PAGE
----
This got me looking closer at Gran’s boys.  They didn’t look like they come from the same seed either.  Jack, mean and dark, had the best looks. Tommy was the just the opposite.  Fair and plain, as if they forgot to give him character.  I’d been told that Simple was soft in the head because Gran had been too old for birthing. That couldn’t be the true reason, for Tommy was all right. Didn’t matter to me though, I liked him the way he was; all soft and gentle, yet big enough to make me feel safe.  Big enough to squash the rest of them flat should he take a mind to.  Reckon that’s why Uncle Jimmy keeps clear of Simple.  I heard him tell Jack one day that Simple would snap soon enough with all the teasing he gets.

I told Gran once that sometimes I thought I could hear my Ma calling me by another name, could feel her reaching for me and almost make out her face.  Gran said I must be getting soft in the head like Simple and warned me not to talk rubbish again.  I knew better than try.  She would whop me like she always did when something didn’t please her.  It didn’t pay to have an opinion or argue with Gran about anything.

Lizzie said it was just my imagination playing tricks on me, but I didn’t believe any of it.  I felt it in my heart, not my head, and it wasn’t the summer heat frying my brains as Tommy suggested.

Gran said she would be making one of her rare trips to town soon.  I would be twelve next month and according to her, a young woman needs new clothes.  This meant material for Gran to make a new dress, two if I was lucky.  Gran hated going to town, but she knew you couldn’t trust men folk to choose anything.  I knew how hard this would be for her and my heart reached out to hug her, my body slow to follow.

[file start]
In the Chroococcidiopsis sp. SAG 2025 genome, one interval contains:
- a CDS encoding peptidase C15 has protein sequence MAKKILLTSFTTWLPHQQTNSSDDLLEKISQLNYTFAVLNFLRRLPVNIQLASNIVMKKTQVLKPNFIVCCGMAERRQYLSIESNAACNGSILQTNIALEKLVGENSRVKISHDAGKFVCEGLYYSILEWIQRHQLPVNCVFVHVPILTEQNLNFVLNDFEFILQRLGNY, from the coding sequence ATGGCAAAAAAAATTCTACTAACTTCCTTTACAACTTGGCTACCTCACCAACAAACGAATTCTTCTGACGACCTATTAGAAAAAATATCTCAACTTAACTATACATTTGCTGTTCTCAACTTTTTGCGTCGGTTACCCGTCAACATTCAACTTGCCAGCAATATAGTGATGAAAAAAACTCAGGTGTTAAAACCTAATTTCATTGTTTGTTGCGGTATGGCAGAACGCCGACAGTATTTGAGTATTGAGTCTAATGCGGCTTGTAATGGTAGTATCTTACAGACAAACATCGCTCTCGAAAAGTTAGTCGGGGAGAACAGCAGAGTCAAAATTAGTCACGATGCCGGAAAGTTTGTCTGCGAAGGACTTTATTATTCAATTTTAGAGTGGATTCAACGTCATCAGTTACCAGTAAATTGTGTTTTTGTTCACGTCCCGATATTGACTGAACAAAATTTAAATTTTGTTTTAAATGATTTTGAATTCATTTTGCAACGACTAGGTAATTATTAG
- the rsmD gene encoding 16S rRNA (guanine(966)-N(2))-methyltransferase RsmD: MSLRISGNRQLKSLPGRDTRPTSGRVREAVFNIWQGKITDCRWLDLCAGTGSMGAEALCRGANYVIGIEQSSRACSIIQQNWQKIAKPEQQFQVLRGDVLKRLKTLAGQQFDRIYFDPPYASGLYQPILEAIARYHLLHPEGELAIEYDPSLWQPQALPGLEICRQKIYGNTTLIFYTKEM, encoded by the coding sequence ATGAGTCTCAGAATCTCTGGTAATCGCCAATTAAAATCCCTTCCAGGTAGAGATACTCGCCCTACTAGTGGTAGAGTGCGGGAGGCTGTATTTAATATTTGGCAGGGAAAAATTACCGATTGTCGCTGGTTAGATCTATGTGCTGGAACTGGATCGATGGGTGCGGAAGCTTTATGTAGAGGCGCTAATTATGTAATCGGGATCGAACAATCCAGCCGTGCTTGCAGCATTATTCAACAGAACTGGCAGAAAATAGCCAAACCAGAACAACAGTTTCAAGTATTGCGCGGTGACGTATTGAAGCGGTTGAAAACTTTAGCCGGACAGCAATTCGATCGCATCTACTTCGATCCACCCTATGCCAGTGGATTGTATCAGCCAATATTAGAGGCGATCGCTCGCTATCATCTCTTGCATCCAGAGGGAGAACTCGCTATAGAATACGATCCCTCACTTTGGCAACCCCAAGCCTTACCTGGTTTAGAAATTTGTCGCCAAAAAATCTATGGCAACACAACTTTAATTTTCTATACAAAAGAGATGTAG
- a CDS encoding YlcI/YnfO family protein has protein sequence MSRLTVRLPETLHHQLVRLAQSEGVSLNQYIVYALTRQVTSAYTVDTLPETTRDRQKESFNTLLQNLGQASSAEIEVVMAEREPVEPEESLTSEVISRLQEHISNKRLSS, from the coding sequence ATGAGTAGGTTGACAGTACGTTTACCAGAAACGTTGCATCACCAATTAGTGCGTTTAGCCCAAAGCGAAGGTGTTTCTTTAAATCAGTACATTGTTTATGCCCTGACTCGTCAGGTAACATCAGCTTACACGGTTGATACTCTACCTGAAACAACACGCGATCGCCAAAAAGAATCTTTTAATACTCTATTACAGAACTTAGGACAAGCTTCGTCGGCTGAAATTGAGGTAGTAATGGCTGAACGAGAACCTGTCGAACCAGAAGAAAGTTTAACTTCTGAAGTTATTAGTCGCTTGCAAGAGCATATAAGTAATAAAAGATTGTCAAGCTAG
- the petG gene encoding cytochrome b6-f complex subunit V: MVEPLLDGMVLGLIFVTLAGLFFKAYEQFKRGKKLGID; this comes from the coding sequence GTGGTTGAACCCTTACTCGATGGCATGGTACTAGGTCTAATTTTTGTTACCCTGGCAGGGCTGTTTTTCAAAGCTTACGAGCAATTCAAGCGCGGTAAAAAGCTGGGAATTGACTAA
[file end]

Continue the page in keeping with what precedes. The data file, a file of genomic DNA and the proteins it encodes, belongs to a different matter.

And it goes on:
Gran waved the air in front of her to keep me away.  ‘No need to thank me, girl.’

I wished what I felt inside didn’t always show so quick on my face.  My life would be a mite happier if it didn’t.

Lizzie had told Gran about the young’un she was expecting and Gran wasn’t best pleased.  Didn’t matter who the pa was, she didn’t ask.  All she said was, it had better be stronger than the last one. ‘You ain’t made for young’uns, Lizzie. Age has taken your best chances. This has to be the last one, that’s if you can keep it from falling away before its time.’

In the past, Lizzie had managed to keep one until it was three months old.  It was sick from the start, Gran said.  And Lizzie too foolish to give it the right kind of care.  No milk to speak of and she forgot about it for days on end.  Took off with Jack and left it crying.  I asked Gran why she didn’t take care of it, seeing as how she knew better.  It was a stupid question and I almost felt the heat from her eyes singe the hair on my arms.

‘The brat’s Lizzie’s, not mine,’ she snapped.

I couldn’t understand Gran’s way of thinking or feeling.  All hard and shrivelled, weren’t any softness about her, not even around the eyes.  Something bad must have happened to make her so hard.  There wasn’t anything I could do, no way for me to change her.  The child Lizzie lost had been buried just outside the clearing by a big old redwood.  I would sit there sometimes and lay a few wildflowers on the makeshift grave.  All Lizzie said was I was too soft to live in the woods. She didn’t seem to care about the loss.

‘Gran should’ve taken you to town years ago, left you outside the church.’  She often said that when feeling particularly mean.